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Briefs

Pharmacy inspections finding problems

– In response to pressure from Congress and health care watchdogs, federal regulators have launched an aggressive surprise inspection campaign of large specialty pharmacies, in the spotlight after a deadly meningitis outbreak last fall that was linked to tainted drugs, officials said Friday.

Inspectors from the Food and Drug Administration fanned out to 11 states and have so far found dozens of safety lapses at four facilities, including contaminated drugs, medications with no expiration dates, and drug containers that were “not clean and sterilized,” records show.

The inspections began Feb. 19 and will continue over the next two months, covering about 30 facilities. Depending on the findings, the specialty pharmacies could face fines and possible suspension of their licenses.

Syrian rebels want weapons, not food

The head of Syria’s rebels said Friday that the food and medical supplies the United States plans to give his fighters for the first time won’t bring them any closer to defeating President Bashar Assad’s forces in the country’s civil war.

“We don’t want food and drink, and we don’t want bandages. When we’re wounded, we want to die. The only thing we want is weapons,” Gen. Salim Idris, chief of staff of the opposition’s Supreme Military Council, told The Associated Press by telephone.

The former brigadier in Assad’s army warned that the world’s failure to provide heavier arms is only prolonging the nearly 2-year-old uprising that has killed an estimated 70,000 people.

Chad claims it killed Mali al-Qaida leader

Chadian President Idriss Deby announced Friday that Chadian troops fighting to dislodge an al-Qaida affiliate in northern Mali killed one of the group’s leading commanders, Abou Zeid.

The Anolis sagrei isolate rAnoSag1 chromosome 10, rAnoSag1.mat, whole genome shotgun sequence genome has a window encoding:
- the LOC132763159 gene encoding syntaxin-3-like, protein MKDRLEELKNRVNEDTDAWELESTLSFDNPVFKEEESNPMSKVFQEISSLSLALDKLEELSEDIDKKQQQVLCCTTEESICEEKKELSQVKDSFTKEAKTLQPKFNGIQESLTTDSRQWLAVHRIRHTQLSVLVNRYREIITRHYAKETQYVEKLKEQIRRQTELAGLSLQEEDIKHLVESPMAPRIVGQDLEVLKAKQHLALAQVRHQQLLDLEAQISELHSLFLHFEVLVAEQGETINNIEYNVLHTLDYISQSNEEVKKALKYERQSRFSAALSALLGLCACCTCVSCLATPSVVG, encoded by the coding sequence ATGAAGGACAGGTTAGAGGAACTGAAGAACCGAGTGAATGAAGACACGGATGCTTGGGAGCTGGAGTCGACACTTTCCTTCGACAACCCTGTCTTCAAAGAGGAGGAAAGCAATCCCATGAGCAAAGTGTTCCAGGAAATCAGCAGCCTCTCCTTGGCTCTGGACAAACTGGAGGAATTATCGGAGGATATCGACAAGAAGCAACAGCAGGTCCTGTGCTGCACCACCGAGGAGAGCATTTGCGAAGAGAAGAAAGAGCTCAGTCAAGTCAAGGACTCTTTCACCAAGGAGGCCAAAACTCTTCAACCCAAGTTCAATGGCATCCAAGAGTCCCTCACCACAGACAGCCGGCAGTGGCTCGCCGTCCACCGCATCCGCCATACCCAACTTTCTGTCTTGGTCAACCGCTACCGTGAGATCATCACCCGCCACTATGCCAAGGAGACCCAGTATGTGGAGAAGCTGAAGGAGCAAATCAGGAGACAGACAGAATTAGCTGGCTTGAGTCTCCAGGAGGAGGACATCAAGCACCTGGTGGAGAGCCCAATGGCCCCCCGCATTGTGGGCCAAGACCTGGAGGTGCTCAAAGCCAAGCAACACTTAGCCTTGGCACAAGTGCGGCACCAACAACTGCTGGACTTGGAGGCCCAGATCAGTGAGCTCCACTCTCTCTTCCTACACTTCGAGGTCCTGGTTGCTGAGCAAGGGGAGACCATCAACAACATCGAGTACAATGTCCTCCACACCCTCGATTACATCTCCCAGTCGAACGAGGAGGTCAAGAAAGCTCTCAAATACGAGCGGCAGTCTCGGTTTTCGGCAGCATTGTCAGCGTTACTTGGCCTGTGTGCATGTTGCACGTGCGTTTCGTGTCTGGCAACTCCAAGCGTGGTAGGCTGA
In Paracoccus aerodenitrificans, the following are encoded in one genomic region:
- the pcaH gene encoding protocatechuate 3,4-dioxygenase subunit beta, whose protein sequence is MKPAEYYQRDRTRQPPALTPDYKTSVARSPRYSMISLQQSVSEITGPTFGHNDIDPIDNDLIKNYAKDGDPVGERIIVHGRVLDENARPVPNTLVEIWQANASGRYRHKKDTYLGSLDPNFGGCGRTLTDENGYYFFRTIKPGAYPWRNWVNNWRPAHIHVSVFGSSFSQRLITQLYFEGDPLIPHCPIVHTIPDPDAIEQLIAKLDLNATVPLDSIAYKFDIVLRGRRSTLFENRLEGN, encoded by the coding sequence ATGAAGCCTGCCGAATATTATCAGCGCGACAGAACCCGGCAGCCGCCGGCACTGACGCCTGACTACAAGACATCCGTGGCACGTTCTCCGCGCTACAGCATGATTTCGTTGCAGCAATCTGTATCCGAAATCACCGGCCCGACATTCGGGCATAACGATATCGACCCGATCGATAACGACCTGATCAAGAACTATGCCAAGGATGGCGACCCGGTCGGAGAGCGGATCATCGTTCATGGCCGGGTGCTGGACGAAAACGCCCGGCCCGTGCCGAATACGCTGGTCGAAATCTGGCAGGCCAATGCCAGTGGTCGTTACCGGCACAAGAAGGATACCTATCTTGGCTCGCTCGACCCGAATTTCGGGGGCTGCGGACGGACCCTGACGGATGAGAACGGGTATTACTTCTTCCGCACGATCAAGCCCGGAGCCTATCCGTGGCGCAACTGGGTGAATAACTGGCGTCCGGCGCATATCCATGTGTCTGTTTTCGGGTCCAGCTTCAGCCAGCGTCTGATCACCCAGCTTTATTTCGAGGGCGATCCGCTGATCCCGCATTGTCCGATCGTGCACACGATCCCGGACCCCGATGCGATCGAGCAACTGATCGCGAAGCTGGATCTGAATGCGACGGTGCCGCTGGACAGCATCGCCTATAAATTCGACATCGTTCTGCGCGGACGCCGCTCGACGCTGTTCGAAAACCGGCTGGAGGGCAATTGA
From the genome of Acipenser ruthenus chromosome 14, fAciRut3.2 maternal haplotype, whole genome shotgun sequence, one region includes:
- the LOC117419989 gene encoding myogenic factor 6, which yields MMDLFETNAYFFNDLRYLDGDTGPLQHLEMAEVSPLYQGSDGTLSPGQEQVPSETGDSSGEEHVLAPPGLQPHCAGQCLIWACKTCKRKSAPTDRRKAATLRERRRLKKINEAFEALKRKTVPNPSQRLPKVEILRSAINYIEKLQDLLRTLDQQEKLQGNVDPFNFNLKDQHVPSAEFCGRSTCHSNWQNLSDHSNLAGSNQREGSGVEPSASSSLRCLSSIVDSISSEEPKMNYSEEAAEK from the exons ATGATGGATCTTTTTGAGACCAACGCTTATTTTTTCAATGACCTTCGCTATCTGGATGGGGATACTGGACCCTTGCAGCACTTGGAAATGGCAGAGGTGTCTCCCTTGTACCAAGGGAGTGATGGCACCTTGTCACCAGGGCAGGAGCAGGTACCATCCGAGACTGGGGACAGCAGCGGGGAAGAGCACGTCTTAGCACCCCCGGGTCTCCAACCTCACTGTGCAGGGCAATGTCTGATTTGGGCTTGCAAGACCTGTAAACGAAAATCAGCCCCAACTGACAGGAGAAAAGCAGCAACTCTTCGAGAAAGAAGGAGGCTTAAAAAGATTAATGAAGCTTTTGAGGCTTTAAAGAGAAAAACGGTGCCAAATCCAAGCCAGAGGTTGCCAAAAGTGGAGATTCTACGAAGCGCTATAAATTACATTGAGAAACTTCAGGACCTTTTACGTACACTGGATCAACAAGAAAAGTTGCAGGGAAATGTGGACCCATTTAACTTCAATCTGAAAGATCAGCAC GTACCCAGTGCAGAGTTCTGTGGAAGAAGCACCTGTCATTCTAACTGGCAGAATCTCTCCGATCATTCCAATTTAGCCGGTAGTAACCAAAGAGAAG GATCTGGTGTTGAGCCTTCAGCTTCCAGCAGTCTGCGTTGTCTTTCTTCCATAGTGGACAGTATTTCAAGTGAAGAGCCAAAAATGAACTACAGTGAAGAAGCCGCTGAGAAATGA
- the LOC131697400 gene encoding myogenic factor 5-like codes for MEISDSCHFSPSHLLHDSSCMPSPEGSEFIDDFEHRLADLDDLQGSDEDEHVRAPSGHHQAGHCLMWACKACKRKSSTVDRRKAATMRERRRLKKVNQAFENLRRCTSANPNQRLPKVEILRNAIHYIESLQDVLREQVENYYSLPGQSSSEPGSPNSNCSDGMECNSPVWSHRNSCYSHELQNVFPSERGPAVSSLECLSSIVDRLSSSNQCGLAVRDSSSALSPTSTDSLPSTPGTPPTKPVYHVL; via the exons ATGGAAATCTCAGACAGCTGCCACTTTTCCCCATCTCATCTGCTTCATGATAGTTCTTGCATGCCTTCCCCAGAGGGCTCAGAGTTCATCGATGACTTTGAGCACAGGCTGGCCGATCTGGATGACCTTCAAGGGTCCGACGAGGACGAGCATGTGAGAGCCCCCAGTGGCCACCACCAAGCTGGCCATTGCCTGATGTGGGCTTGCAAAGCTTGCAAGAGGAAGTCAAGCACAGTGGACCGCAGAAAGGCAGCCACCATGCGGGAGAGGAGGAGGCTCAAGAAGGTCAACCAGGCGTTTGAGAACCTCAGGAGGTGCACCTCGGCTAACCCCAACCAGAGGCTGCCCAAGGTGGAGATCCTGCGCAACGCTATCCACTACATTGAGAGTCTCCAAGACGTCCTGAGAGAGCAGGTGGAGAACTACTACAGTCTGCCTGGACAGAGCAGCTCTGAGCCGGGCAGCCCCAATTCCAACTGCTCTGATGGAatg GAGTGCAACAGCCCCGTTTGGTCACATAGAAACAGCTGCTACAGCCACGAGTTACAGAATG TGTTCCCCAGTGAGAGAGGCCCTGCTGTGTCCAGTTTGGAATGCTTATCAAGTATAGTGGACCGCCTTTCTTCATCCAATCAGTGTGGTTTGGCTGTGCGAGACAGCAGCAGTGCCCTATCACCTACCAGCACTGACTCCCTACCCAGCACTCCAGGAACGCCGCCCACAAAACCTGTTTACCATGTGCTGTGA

The death of the Algerian warlord, a feared radical leader of al-Qaida in the Islamic Maghreb behind the kidnapping of several Westerners, could not immediately be verified. His death would be a big blow to his group and its growing influence in North and West Africa.

Cyanide likely killed lottery winner

An autopsy on the exhumed body of a Chicago lottery winner poisoned with cyanide yielded no significant new clues about his death, the Cook County medical examiner said Friday.

No remaining cyanide was found in samples of Urooj Khan’s body tissue, likely because cyanide breaks down over time, and there was nothing notable from tests on his stomach contents, Stephen Cina told reporters.

Cina did say Khan’s coronary arteries had significant blockage, which could have increased the effectiveness of the cyanide. But he said there was nothing to make him think a heart attack killed Khan, saying, “I don’t see how I can ignore lethal cyanide level in the blood.”

Woman to lead Air Force Academy

Maj. Gen. Michelle Johnson has been chosen to be the next superintendent of the Air Force Academy, the first woman to hold the job.

Defense Secretary Chuck Hagel announced Johnson’s appointment Friday.

Academy officials said the Senate must first approve her promotion to a three-star lieutenant general, the rank required to become superintendent.

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